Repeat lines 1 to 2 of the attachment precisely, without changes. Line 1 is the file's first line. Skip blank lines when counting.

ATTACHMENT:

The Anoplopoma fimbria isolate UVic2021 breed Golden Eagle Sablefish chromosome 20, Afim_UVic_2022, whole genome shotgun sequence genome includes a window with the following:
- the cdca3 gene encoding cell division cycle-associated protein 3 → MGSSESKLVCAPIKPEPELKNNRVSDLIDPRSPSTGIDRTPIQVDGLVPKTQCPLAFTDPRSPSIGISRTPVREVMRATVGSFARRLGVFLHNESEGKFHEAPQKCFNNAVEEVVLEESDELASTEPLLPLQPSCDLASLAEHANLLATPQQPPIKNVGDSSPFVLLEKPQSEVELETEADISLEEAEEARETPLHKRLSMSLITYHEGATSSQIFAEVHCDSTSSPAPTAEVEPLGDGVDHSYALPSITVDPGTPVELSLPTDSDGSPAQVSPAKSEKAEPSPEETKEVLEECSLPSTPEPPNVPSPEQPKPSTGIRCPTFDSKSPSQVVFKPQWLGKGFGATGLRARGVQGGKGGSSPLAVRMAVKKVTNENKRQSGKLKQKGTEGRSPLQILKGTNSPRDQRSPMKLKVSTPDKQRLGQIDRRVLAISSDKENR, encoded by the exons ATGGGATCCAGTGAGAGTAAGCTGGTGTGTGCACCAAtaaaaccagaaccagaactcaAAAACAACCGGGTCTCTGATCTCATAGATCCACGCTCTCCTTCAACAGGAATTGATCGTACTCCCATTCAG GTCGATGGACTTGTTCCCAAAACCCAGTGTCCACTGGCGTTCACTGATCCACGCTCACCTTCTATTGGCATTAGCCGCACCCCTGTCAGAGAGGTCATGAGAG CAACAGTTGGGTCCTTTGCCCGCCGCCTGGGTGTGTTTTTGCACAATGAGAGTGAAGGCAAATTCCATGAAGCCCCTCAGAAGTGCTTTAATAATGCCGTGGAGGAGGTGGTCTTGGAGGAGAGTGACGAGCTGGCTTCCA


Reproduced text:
The Anoplopoma fimbria isolate UVic2021 breed Golden Eagle Sablefish chromosome 20, Afim_UVic_2022, whole genome shotgun sequence genome includes a window with the following:
- the cdca3 gene encoding cell division cycle-associated protein 3 → MGSSESKLVCAPIKPEPELKNNRVSDLIDPRSPSTGIDRTPIQVDGLVPKTQCPLAFTDPRSPSIGISRTPVREVMRATVGSFARRLGVFLHNESEGKFHEAPQKCFNNAVEEVVLEESDELASTEPLLPLQPSCDLASLAEHANLLATPQQPPIKNVGDSSPFVLLEKPQSEVELETEADISLEEAEEARETPLHKRLSMSLITYHEGATSSQIFAEVHCDSTSSPAPTAEVEPLGDGVDHSYALPSITVDPGTPVELSLPTDSDGSPAQVSPAKSEKAEPSPEETKEVLEECSLPSTPEPPNVPSPEQPKPSTGIRCPTFDSKSPSQVVFKPQWLGKGFGATGLRARGVQGGKGGSSPLAVRMAVKKVTNENKRQSGKLKQKGTEGRSPLQILKGTNSPRDQRSPMKLKVSTPDKQRLGQIDRRVLAISSDKENR, encoded by the exons ATGGGATCCAGTGAGAGTAAGCTGGTGTGTGCACCAAtaaaaccagaaccagaactcaAAAACAACCGGGTCTCTGATCTCATAGATCCACGCTCTCCTTCAACAGGAATTGATCGTACTCCCATTCAG GTCGATGGACTTGTTCCCAAAACCCAGTGTCCACTGGCGTTCACTGATCCACGCTCACCTTCTATTGGCATTAGCCGCACCCCTGTCAGAGAGGTCATGAGAG CAACAGTTGGGTCCTTTGCCCGCCGCCTGGGTGTGTTTTTGCACAATGAGAGTGAAGGCAAATTCCATGAAGCCCCTCAGAAGTGCTTTAATAATGCCGTGGAGGAGGTGGTCTTGGAGGAGAGTGACGAGCTGGCTTCCA